Review by Morgan O’Neal
Through Black Spruce is the sequel to Joseph Boyden’s award-winning bestselling first novel Three Day Road, part of a projected trilogy in which two fictional James Bay Cree families (the Birds and the Whiskeyjacks) work out the complex intertwined histories of several generations. Through Black Spruce also took home a fistful of awards, including the Giller Prize, the Canadian Authors Association MOSAID Technologies Inc. Award for Fiction, the Rogers Writers’ Trust Fiction Prize, CBA Fiction Book of the Year, and the McNally Robinson Aboriginal Book of the Year, and it was short-listed for the Governor General’s Award for Fiction. The Giller Prize is one of the richest awards in Canada, and Joseph Boyden hopes to use part of the prize money to establish an Aboriginal Student Scholarship Fund. These are, after all, their stories—the stories of their ancestors.
Through Black Spruce takes us to the island of Manhattan, far from the woodlands of the first novel. “It’s my first venture with a novel into the contemporary world, and it’s actually about the grandchildren of characters in the first novel,” Boyden explains. “It’s about a family struggling with another family up in James Bay, and the search for a disappeared family member. The older sister goes looking for her younger sister, who’s disappeared, while the uncle of the two girls stays at home and tries to deal with the fallout from that. It’s all about identity, too, just as the first novel is a lot about identity and how you can lose yourself. That’s one of the recurring themes I’ve been exploring.”
As with Three Day Road, Boyden is in a good position to address contemporary First Nation issues. “I’ve always felt that I’ve got one foot firmly placed in my white roots and one in my Métis roots,” he says. “It allows me to act almost like a bridge between the two, in some ways.” He understands the people he is writing about. “I know these characters so well that I just let them go, and they travel, sometimes to places I didn’t expect.”
The collapse of culture and traditional ways of life is often a backdrop to stories by and about First Nations people. The Cree inhabitants of the community of Moosonee have gone from living off the land, hunting, trapping, and trading to worrying about booze, drug addiction, and suicides. In short, they have been “civilized.” The Netmakers, a local family, bring cocaine and crystal meth into town using biker connections. At the outset of the novel, Annie’s younger sister Suzanne has run off with Gus, youngest of the Netmaker clan. Will Bird, the main protagonist and one of the book’s narrators, flies to a remote island after shooting Cree crime boss Marius Netmaker. Meanwhile, Will’s niece Annie (the second narrator) searches for her sister, a quest that becomes a study in cultural politics and the formation of identity. As Annie slips into the stereotypical role of Indian Princess, her uncle Will struggles with tragic memories that threaten to destroy him.
Unfortunately, Annie’s adventures take her to a New York City that is patently unreal. Boyden, as good a writer as he is, makes the lives of so-called supermodels Kenya and Soleil seem glitteringly artificial. The novel becomes as boring as the lives of these women (one black, one white), and no attempt to turn the novel into crime fiction can save it. Will Bird contemplates his next move, while his relationship with a local bear he is feeding becomes more profound and dangerously intimate. The following passage is a hint of things to come:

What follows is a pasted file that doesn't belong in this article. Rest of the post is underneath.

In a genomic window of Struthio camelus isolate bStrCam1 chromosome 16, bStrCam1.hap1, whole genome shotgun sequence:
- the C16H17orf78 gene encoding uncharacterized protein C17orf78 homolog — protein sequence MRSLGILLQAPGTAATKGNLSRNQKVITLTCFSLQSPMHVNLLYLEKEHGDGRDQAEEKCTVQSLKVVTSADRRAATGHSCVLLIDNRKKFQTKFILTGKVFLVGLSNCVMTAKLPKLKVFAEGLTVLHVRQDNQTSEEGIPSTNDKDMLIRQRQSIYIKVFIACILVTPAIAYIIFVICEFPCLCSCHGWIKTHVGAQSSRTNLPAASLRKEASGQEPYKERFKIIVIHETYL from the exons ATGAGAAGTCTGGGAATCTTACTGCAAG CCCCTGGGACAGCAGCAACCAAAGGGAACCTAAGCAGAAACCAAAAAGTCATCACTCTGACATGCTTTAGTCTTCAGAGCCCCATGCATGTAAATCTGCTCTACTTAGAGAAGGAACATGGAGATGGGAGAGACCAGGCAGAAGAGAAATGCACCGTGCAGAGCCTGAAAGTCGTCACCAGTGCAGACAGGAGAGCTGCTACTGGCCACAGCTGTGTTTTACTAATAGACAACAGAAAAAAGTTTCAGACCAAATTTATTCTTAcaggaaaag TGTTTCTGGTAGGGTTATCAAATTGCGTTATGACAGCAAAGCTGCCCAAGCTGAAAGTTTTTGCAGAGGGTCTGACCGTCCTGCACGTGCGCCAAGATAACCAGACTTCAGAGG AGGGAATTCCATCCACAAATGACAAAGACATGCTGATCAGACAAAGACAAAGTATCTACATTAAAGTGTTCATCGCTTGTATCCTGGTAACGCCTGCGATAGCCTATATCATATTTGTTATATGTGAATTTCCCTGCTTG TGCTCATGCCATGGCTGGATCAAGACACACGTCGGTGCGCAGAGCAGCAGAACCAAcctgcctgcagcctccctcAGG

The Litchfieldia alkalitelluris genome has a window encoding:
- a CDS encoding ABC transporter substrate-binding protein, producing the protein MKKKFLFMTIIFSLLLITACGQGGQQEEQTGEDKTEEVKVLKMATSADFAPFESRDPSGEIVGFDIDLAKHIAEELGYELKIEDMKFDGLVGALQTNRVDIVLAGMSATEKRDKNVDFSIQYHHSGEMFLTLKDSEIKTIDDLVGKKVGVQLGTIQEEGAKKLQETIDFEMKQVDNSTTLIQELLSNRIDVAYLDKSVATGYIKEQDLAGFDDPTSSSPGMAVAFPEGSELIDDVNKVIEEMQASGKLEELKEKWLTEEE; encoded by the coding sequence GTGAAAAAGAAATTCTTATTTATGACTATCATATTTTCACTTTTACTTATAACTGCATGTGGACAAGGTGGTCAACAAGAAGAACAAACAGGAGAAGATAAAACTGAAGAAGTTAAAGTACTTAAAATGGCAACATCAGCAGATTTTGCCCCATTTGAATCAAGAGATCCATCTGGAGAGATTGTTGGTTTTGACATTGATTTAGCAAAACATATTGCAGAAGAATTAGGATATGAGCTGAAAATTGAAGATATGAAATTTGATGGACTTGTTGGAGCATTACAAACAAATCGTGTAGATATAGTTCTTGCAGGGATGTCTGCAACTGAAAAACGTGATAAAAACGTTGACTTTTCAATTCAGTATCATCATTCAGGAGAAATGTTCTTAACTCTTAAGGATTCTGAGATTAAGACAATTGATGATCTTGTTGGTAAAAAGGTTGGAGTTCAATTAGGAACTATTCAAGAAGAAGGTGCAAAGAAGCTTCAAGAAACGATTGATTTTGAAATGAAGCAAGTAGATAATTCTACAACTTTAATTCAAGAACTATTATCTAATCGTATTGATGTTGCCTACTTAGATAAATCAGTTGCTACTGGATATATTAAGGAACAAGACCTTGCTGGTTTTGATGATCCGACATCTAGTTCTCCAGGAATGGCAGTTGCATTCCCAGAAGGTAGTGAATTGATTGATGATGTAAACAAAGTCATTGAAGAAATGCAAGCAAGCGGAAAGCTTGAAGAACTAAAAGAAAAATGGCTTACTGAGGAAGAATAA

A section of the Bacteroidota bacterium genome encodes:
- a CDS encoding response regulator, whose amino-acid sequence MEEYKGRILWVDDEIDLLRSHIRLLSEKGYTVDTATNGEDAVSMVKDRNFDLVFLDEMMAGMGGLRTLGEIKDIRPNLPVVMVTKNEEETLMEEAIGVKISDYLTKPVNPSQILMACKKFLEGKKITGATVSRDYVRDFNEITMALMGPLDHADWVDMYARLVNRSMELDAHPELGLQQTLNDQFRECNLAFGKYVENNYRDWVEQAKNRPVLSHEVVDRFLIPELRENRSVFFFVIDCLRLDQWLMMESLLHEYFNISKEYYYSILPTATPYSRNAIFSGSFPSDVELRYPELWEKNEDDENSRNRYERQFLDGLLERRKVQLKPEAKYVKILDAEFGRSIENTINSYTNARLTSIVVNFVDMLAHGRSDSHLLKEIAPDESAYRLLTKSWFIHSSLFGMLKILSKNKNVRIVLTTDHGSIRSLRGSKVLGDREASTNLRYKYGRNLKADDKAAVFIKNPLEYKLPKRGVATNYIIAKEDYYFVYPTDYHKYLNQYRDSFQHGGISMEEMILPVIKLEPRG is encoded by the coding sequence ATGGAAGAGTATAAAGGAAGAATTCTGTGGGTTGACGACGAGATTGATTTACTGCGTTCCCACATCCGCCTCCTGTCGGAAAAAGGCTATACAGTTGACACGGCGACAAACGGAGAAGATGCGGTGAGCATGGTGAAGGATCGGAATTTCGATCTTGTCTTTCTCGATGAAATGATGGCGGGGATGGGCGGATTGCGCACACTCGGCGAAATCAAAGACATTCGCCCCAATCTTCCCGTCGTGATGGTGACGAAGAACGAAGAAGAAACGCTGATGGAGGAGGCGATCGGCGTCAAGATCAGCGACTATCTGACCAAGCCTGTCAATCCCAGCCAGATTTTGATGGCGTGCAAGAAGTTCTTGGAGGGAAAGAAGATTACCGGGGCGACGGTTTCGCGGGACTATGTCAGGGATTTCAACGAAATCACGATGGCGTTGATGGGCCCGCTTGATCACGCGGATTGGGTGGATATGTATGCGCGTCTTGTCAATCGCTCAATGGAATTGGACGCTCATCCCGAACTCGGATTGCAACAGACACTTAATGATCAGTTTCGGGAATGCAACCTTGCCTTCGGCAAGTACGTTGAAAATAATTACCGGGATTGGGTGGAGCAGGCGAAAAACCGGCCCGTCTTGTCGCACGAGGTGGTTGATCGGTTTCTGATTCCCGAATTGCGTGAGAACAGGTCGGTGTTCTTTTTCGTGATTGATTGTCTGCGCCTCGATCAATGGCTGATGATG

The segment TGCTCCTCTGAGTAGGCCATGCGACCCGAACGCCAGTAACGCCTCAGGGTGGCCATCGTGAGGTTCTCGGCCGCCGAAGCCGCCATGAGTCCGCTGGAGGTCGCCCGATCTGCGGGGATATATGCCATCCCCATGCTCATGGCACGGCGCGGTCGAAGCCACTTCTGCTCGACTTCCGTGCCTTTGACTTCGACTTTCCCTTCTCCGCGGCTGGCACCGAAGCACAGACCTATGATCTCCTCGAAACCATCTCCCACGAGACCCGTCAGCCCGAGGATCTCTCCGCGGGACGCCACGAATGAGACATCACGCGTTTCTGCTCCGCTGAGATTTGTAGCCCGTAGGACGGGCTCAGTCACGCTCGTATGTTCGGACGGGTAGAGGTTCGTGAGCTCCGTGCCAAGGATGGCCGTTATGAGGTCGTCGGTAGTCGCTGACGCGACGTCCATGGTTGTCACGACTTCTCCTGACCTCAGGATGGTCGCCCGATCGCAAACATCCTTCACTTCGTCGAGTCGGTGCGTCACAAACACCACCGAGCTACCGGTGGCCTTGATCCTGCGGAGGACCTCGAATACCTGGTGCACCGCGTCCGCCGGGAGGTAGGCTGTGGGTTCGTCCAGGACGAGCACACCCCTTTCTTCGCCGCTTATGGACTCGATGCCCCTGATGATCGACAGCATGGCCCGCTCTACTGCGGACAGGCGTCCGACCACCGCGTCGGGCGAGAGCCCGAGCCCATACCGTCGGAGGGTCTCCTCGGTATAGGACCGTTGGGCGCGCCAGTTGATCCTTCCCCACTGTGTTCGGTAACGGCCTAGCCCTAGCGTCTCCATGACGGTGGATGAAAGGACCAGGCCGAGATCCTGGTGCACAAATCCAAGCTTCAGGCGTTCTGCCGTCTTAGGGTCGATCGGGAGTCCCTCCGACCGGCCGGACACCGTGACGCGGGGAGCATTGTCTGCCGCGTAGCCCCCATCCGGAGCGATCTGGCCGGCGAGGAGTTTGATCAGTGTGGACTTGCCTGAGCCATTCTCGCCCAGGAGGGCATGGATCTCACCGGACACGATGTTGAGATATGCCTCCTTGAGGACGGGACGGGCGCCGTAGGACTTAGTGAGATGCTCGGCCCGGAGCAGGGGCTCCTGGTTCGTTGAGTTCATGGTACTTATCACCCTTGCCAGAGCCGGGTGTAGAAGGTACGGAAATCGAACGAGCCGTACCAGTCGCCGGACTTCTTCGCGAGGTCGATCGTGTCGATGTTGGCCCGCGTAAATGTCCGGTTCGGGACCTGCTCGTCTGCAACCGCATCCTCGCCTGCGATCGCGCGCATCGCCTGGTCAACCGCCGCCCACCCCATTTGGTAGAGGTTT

“A smooth operator, me. I fixed another drink and went back outside to mull it all over. The ham still sat lonely on the light’s edge. Tomorrow was another day. I considered turning on the tube to watch one of those crime shows. Those things are nice. Always the same. You always know what you’re going to get. Usually a murder and only a few clues, but detectives, they’re resilient. They won’t let things slide. They always work hard and figure it out and the criminal is brought to justice in the last few minutes. Those Americans got it all figured out. Nice and neat. Perfect.”
Boyden’s got it all figured out. The novel plays itself out, nice and neat and perfect. It is a shame that he resorts to such formulaic escapes from the truth in order to resolve the plot twists that have paved the way for major characters to come back to Moosonee. Boyden is a great writer, nevertheless. His story progresses with confident ease until it runs out of steam and coasts to a full stop. Boyden has what it takes to do better. Perhaps the hoopla and hype around his debut novel were too much. Boyden grew up among the people he writes about. He has Irish, Scottish and Métis roots. He owes it to that community and to himself to redeem his reputation for energetic truth-telling fiction and beautiful plain style with a third novel that completes the trilogy in style.
Joseph Boyden has traveled widely in the American South, and has worked at a number of different jobs. He was a band roadie, gravedigger and groundskeeper at a cemetery, a tutor, dishwasher, waiter, and bartender. While living in New Orleans, he received his MFA degree and met his wife, Amanda, a trapeze artist, contortionist, and writer. Following his degree and his marriage, he taught Aboriginal programs on James Bay in the far north. He is also the author of Born with a Tooth, a collection of short stories shortlisted for the Upper Canada Writer’s Craft Award. He now teaches creative writing at the University of New Orleans.